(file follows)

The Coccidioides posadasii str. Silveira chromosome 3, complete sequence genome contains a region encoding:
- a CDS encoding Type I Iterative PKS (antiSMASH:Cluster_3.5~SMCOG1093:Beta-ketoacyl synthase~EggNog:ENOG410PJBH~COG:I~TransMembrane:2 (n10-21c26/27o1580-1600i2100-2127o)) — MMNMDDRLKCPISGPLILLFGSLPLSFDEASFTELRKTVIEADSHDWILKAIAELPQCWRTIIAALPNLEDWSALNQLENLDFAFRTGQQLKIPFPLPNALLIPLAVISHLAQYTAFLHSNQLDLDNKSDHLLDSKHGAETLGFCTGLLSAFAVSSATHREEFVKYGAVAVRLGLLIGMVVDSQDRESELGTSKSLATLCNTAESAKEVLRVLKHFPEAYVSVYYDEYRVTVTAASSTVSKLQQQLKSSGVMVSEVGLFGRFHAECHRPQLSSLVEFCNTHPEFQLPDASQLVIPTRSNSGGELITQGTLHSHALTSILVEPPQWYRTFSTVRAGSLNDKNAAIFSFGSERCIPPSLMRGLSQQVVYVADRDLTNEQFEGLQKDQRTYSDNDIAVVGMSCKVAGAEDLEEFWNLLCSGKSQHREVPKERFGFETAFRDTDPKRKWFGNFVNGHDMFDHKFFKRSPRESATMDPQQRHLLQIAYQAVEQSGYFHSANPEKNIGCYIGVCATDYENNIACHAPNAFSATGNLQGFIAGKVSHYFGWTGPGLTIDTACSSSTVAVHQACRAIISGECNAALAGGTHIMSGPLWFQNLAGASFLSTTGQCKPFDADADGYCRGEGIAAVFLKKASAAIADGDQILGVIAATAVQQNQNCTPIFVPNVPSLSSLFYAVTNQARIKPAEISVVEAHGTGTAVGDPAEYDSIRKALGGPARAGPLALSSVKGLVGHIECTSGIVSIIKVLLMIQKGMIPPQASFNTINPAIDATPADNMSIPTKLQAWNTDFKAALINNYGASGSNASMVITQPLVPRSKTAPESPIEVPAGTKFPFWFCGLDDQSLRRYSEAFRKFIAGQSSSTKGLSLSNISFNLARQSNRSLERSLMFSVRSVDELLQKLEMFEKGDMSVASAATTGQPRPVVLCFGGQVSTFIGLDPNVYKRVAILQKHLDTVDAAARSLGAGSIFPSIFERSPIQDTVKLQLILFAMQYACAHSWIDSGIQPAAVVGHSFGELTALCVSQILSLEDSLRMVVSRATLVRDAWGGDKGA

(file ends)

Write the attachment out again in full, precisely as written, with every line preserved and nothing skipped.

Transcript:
The Coccidioides posadasii str. Silveira chromosome 3, complete sequence genome contains a region encoding:
- a CDS encoding Type I Iterative PKS (antiSMASH:Cluster_3.5~SMCOG1093:Beta-ketoacyl synthase~EggNog:ENOG410PJBH~COG:I~TransMembrane:2 (n10-21c26/27o1580-1600i2100-2127o)) — MMNMDDRLKCPISGPLILLFGSLPLSFDEASFTELRKTVIEADSHDWILKAIAELPQCWRTIIAALPNLEDWSALNQLENLDFAFRTGQQLKIPFPLPNALLIPLAVISHLAQYTAFLHSNQLDLDNKSDHLLDSKHGAETLGFCTGLLSAFAVSSATHREEFVKYGAVAVRLGLLIGMVVDSQDRESELGTSKSLATLCNTAESAKEVLRVLKHFPEAYVSVYYDEYRVTVTAASSTVSKLQQQLKSSGVMVSEVGLFGRFHAECHRPQLSSLVEFCNTHPEFQLPDASQLVIPTRSNSGGELITQGTLHSHALTSILVEPPQWYRTFSTVRAGSLNDKNAAIFSFGSERCIPPSLMRGLSQQVVYVADRDLTNEQFEGLQKDQRTYSDNDIAVVGMSCKVAGAEDLEEFWNLLCSGKSQHREVPKERFGFETAFRDTDPKRKWFGNFVNGHDMFDHKFFKRSPRESATMDPQQRHLLQIAYQAVEQSGYFHSANPEKNIGCYIGVCATDYENNIACHAPNAFSATGNLQGFIAGKVSHYFGWTGPGLTIDTACSSSTVAVHQACRAIISGECNAALAGGTHIMSGPLWFQNLAGASFLSTTGQCKPFDADADGYCRGEGIAAVFLKKASAAIADGDQILGVIAATAVQQNQNCTPIFVPNVPSLSSLFYAVTNQARIKPAEISVVEAHGTGTAVGDPAEYDSIRKALGGPARAGPLALSSVKGLVGHIECTSGIVSIIKVLLMIQKGMIPPQASFNTINPAIDATPADNMSIPTKLQAWNTDFKAALINNYGASGSNASMVITQPLVPRSKTAPESPIEVPAGTKFPFWFCGLDDQSLRRYSEAFRKFIAGQSSSTKGLSLSNISFNLARQSNRSLERSLMFSVRSVDELLQKLEMFEKGDMSVASAATTGQPRPVVLCFGGQVSTFIGLDPNVYKRVAILQKHLDTVDAAARSLGAGSIFPSIFERSPIQDTVKLQLILFAMQYACAHSWIDSGIQPAAVVGHSFGELTALCVSQILSLEDSLRMVVSRATLVRDAWGGDKGA